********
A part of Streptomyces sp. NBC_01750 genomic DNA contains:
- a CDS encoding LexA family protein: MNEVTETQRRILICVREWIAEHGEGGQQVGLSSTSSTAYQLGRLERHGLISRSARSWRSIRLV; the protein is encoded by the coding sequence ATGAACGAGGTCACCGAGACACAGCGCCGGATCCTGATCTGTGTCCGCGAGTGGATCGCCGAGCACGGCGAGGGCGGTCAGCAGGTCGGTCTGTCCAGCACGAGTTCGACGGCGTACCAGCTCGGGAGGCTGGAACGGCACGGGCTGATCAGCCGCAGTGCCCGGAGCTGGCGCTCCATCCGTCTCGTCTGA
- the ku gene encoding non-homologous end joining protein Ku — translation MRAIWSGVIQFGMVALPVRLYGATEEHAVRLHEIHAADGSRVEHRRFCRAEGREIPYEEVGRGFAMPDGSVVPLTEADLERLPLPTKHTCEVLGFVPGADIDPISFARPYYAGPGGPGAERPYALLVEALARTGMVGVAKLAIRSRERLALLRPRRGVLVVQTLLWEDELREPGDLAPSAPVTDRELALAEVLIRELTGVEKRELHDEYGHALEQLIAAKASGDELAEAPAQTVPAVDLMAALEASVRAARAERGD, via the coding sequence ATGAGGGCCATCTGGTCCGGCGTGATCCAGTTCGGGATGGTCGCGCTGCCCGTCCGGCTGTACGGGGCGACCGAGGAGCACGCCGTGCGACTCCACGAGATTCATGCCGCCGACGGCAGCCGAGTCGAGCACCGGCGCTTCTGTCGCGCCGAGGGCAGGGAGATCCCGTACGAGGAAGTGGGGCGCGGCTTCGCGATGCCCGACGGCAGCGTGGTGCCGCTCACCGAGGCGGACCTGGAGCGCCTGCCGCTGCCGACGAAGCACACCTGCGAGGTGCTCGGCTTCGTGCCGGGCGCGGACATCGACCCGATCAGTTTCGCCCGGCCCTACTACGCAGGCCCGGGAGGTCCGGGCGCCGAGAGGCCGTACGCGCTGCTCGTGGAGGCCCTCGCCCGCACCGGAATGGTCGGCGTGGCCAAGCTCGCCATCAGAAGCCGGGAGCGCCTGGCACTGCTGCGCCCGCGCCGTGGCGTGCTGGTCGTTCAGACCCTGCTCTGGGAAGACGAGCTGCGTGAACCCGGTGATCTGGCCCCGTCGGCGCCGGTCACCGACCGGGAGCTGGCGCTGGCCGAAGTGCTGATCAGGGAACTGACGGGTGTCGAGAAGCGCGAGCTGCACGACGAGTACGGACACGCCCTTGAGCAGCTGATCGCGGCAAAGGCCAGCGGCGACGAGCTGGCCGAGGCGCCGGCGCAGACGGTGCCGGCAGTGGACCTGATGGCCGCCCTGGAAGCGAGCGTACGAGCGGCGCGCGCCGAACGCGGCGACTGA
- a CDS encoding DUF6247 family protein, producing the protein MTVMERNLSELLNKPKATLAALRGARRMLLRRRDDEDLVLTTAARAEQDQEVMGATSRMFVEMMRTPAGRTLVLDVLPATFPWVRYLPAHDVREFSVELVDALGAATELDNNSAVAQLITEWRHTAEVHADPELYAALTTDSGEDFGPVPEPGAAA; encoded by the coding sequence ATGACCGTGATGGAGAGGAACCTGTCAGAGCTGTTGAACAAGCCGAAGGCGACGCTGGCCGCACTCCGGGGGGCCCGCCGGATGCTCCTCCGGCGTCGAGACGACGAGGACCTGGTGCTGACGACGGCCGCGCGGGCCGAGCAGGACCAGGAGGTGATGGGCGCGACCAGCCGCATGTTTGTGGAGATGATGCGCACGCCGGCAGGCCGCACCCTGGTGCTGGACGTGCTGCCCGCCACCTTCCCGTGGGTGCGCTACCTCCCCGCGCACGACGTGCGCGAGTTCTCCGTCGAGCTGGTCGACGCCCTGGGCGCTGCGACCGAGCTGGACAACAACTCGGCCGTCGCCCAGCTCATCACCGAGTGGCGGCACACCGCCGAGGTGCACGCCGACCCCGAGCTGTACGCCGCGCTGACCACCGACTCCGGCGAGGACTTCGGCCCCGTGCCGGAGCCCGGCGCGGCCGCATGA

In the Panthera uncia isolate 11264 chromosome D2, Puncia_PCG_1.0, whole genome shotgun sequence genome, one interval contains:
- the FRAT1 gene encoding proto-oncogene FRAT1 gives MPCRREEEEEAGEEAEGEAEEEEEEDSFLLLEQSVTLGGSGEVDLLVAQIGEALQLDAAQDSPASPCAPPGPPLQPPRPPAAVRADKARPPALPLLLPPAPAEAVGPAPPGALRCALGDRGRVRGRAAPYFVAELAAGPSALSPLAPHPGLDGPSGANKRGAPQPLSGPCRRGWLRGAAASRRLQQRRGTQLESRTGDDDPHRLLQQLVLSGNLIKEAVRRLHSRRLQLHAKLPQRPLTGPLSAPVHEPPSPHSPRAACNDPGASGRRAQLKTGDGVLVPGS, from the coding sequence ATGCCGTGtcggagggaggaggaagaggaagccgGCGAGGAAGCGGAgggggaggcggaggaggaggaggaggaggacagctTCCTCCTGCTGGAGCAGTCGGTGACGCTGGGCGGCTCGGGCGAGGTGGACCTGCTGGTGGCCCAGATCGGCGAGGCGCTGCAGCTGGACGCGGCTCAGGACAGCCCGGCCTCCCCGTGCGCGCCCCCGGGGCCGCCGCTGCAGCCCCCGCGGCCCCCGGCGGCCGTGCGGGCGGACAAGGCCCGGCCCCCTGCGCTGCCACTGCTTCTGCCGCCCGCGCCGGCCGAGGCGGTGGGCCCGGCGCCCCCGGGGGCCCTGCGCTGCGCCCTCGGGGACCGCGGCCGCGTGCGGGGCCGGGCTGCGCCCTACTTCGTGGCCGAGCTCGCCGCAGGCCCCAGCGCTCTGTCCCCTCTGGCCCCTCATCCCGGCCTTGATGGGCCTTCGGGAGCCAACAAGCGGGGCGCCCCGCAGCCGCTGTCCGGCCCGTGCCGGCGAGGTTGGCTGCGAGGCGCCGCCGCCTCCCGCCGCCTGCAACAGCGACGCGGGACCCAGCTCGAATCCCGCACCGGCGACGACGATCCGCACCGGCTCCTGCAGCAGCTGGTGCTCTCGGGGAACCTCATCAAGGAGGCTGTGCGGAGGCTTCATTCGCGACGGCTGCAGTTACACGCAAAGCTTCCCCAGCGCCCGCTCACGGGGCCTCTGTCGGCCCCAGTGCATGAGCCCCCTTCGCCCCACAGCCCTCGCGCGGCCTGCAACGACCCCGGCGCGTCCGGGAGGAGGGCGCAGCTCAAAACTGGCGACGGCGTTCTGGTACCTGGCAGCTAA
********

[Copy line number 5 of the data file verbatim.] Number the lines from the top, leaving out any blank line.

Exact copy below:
In the Panthera uncia isolate 11264 chromosome D2, Puncia_PCG_1.0, whole genome shotgun sequence genome, one interval contains: